Your correspondent in the June Issue, Mr. Thos. O. Adams of Glasgow, in criticising the so-called improved M.o.T. test, is doing a service, as few seem to have raised the points mentioned.
The further extension of mechanised testing envisaged in the next two years will increase the cost substantially without having any material effect on the accident rate.
I speak as one who has been in the motor vehicle repair trade for over forty five years and unwillingly benefits financially from the present test oppression, when a speck of dirt may, at the critical moment, obstruct a washer jet and cost the owner £4.10 failure certificate, instead of the common sense approach and the application of a little wire. As your correspondent points out, a weeping shock-absorber may not be inoperative, and if one watches the many cops and robbers chases on American TV films, it would appear that most of theirs are entirely inoperative. I have known a suspension ball joint failed, when the removal of one .003″ shims restored normal fit. Tyres damaged by neglected roads, which your £50 tax pays for, may cost you £50 if you attempt to drive home carefully. The alternative is to leave the vehicle to obtain help, returning to find a good one stolen, plus other useful objects.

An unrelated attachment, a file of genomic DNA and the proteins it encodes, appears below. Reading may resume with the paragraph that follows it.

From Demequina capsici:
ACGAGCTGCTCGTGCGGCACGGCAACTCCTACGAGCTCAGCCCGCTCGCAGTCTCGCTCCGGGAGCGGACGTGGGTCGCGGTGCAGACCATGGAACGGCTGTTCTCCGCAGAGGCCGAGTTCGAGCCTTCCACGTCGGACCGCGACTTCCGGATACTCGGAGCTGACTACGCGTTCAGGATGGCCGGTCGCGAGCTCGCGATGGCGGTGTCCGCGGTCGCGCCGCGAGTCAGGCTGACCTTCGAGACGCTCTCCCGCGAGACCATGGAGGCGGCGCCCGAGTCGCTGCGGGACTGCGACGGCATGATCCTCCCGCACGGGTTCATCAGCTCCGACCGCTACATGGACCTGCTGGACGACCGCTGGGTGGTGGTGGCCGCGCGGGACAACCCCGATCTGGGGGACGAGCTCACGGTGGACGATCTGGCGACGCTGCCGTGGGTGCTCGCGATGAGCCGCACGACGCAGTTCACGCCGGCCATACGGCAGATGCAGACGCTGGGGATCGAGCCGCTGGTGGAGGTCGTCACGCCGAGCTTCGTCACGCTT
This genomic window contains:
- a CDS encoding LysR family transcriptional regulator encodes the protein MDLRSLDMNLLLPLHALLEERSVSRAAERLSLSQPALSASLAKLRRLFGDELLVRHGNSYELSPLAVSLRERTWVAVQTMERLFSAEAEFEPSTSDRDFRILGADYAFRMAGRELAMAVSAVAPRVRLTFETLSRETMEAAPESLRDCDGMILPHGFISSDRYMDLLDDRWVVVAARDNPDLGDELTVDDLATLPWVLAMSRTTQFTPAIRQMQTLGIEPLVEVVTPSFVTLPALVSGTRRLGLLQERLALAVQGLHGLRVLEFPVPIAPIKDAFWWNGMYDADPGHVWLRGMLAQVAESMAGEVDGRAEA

The original simple test, with intelligent common sense application, was adequate for safety, but it appears that ministry representatives are horrified if the failure rate falls.
A normally well kept car may need £30 expenditure to-day to pass. In two years if we are not careful, this could well be £60 to £90.
Bristol MORGAN MARSHALL